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Bellingham, Washington
City
Aerial View of Bellingham, Washington.jpg
Official seal of Bellingham, Washington
Seal
Nickname(s): City of Subdued Excitement
Bellingham's location (red, southwest corner at lower left) in Whatcom County (brown, northwest corner at upper left), in the state of Washington
Bellingham's location (red, southwest corner at lower left) in Whatcom County (brown, northwest corner at upper left), in the state of Washington
Country United States
State Washington
County Whatcom
Incorporated July 29, 1904
Area
 • City 28.90 sq mi (74.82 km2)
 • Land 27.08 sq mi (70.11 km2)
 • Water 1.82 sq mi (4.71 km2)
Elevation 69 ft (22 m)
Population (2010)
 • City 80,885
 • Estimate (2015) 85,146
 • Rank US: 385th
 • Density 2,986.9/sq mi (1,153.2/km2)
 • Urban 114,473 (US: 275th)
 • Metro 212,284 (US: 209th)
Time zone PST (UTC−8)
 • Summer (DST) PDT (UTC−7)
ZIP codes 98225-98229
Area code(s) 360
FIPS code 53-05280
GNIS feature ID 1512001
Demonym Bellinghamster
Website www.cob.org

Bellingham (/ˈbɛlɪŋhæm/ BEL-ing-ham) is the largest city in and the county seat of Whatcom County in the U.S. state of Washington. It is the thirteenth-largest city in the state, with 85,146 residents in 2015 as estimated by the US Census, or sixth-largest by metropolitan area after Seattle-Tacoma, Spokane, the northern side of the Portland metropolitan area, the Tri-Cities, and Yakima. The boundaries of the city encompass the former towns of Fairhaven, Whatcom, Sehome, and Bellingham.

Bellingham is the northernmost city in the contiguous United States with a population of more than 50,000 residents. It is acclaimed for its easy access to outdoor opportunities in the San Juan Islands and North Cascades as well as proximity to the cities of Vancouver and Seattle. It is also famous for the large quantities of Canadian tourists and shoppers who visit daily to take advantage of relatively cheap gasoline, airfare and other products.

History

B'ham Fairhaven 04
An old bank building, built in 1900 in the Fairhaven Historic District.

The name of Bellingham is derived from the bay on which the city is situated. George Vancouver, who visited the area in June 1792, named the bay for Sir William Bellingham, the controller of the storekeeper's account of the Royal Navy.

Prior to Euro-American settlement, Bellingham was in the homeland of Coast Salish peoples of the Lummi and neighboring tribes. The first Caucasian settlers reached the area in 1854. In 1858, the Fraser Canyon Gold Rush caused thousands of miners, storekeepers, and scalawags to head north from California. Whatcom (Bellingham's original name) grew overnight from a small northwest mill town to a bustling seaport, the basetown for the Whatcom Trail, which led to the Fraser Canyon goldfields, used in open defiance of colonial Governor James Douglas's edict that all entry to the gold colony be made via Victoria, British Columbia.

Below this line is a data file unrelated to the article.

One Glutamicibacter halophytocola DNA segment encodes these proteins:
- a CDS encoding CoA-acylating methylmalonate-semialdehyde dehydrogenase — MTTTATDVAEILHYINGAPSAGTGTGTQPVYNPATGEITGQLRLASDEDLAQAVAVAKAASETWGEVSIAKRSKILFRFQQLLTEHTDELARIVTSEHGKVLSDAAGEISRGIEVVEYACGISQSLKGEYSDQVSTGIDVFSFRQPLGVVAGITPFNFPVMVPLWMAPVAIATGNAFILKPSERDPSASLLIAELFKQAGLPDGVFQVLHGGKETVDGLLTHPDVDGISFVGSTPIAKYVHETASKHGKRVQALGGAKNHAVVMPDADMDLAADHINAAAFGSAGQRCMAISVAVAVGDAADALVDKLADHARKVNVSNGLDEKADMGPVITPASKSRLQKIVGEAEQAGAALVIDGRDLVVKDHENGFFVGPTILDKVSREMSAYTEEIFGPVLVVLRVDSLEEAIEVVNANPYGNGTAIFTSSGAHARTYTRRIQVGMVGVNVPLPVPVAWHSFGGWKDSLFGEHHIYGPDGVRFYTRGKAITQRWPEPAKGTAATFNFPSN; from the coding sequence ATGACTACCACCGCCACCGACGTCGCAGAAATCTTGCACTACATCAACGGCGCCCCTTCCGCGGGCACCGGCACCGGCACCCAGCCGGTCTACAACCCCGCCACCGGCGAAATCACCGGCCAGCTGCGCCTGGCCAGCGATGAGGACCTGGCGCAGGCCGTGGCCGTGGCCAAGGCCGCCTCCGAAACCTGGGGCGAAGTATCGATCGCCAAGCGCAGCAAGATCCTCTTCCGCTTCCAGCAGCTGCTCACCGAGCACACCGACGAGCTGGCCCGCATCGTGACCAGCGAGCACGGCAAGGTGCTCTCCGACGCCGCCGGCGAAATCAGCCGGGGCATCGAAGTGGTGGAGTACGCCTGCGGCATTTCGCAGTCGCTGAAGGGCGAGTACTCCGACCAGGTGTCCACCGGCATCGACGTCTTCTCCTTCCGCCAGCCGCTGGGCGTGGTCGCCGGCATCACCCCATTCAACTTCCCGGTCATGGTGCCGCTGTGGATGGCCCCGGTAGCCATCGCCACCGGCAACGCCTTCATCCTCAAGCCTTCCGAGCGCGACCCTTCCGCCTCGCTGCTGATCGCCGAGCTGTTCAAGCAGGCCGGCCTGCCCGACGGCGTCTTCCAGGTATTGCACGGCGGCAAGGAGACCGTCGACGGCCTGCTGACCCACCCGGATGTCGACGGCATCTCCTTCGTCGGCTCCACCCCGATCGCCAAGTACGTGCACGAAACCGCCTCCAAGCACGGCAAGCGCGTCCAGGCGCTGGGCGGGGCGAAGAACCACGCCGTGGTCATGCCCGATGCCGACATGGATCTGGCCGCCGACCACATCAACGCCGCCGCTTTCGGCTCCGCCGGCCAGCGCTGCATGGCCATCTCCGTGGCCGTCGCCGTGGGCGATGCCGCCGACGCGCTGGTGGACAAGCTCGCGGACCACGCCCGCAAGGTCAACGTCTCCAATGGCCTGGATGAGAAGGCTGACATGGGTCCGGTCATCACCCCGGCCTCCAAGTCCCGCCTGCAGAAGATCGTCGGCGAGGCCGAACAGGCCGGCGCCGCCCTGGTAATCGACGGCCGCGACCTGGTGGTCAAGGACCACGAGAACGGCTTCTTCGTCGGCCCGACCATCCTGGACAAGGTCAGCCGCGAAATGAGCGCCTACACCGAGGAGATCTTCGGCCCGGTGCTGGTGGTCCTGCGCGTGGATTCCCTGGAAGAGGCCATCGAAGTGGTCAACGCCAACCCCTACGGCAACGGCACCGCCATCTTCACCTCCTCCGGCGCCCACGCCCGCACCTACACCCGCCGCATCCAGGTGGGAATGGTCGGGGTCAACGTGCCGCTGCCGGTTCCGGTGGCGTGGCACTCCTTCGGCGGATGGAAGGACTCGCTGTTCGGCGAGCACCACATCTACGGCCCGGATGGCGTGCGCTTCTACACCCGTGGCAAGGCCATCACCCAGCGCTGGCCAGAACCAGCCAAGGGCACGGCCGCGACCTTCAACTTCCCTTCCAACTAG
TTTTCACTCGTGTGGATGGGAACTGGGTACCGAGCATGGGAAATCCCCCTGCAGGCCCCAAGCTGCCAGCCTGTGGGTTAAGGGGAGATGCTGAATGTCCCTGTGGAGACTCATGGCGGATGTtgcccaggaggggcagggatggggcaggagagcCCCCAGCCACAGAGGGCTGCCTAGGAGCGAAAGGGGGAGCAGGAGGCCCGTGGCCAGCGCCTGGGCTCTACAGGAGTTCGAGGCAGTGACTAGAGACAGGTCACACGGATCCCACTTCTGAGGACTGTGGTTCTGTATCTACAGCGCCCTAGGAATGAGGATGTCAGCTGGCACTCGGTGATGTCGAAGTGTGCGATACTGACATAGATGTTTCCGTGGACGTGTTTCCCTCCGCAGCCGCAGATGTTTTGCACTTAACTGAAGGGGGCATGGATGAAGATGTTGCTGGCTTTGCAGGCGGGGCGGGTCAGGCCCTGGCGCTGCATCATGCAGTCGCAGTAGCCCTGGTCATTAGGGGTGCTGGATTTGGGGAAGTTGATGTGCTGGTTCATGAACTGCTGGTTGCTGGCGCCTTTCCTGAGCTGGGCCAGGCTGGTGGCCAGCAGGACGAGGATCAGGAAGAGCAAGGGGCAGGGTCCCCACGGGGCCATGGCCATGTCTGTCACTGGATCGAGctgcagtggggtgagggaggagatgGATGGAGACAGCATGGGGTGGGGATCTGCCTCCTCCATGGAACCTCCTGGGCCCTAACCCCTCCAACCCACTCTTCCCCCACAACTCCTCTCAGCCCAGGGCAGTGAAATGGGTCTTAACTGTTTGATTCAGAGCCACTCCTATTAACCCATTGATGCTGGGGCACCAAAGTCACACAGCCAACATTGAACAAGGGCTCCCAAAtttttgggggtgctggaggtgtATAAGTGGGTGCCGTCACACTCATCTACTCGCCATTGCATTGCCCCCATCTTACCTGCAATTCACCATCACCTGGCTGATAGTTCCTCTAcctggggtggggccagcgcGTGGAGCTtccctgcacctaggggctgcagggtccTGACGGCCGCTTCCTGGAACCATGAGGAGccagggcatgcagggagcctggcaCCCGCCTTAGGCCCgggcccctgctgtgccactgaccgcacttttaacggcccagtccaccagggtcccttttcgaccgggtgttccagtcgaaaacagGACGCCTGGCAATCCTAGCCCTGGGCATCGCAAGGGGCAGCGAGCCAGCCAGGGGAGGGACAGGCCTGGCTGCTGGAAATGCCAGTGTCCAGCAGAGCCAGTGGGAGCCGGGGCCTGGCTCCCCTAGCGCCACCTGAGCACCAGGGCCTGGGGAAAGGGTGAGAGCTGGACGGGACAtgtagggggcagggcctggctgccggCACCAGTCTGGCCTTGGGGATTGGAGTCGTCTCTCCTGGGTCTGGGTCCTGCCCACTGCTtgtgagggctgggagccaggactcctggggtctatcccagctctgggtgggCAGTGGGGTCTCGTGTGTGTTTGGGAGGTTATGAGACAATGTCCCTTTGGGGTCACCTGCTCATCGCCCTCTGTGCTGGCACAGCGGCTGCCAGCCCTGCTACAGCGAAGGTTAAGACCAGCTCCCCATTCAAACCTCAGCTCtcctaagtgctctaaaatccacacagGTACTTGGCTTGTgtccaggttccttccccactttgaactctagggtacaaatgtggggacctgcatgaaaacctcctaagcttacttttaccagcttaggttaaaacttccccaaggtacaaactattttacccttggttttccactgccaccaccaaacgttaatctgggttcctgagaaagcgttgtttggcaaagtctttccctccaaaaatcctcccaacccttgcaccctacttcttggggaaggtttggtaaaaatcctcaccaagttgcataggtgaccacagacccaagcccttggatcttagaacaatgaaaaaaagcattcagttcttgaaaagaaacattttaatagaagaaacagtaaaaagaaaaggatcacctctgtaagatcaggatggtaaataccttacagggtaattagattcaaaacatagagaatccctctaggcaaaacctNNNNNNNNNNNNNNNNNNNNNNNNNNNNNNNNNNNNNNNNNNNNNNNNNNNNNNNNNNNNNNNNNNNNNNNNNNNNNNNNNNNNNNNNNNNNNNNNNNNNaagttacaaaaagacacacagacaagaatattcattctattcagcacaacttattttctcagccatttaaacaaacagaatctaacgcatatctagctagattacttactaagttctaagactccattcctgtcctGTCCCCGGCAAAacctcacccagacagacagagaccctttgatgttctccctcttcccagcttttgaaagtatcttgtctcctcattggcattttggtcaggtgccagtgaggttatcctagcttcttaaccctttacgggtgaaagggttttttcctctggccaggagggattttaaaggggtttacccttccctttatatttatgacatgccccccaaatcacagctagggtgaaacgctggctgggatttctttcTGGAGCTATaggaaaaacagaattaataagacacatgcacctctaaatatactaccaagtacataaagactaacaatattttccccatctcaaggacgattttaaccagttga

Coal was mined in the Bellingham area from the mid-19th to the mid-20th centuries. It was Henry Roeder who had discovered coal off the northeastern shore of Bellingham Bay, and in 1854 a group of San Francisco investors established the Bellingham Bay Coal Company. The mine extended to hundreds of miles of tunnels as deep as 1200 feet. It ran southwest to Bellingham Bay, on both sides of Squalicum Creek, an area of about one square mile. At its peak in the 1920s, the mine employed some 250 miners digging over 200,000 tons of coal annually. It was closed in 1955.

Bellingham was officially incorporated on November 4, 1903 as a result of the incremental consolidation of four towns initially situated around Bellingham Bay during the final decades of the 19th Century. Whatcom is today's "Old Town" area and was founded in 1852. Sehome was an area of downtown founded in 1854. Bellingham was further south near Boulevard Park, founded in 1853; while Fairhaven was a large commercial district with its own harbor, also founded in 1853.

In 1890, Fairhaven developers bought Bellingham. Whatcom and Sehome had adjacent borders and both towns wanted to merge; thus they formed New Whatcom. Later, on October 27, 1903, the word "New" was dropped from the name, because the Washington State Legislature outlawed the use of the word new in city and town names. At first, attempts to combine Fairhaven and Whatcom failed, and there was controversy over the name of the proposed new city. Whatcom citizens wouldn't support a city named Fairhaven, and Fairhaven residents would not support a city named Whatcom. They eventually settled on the name Bellingham, which remains today. Voting a second time for a final merger of the four towns into a single city, the resolution passed by 2163 votes for and 596 against.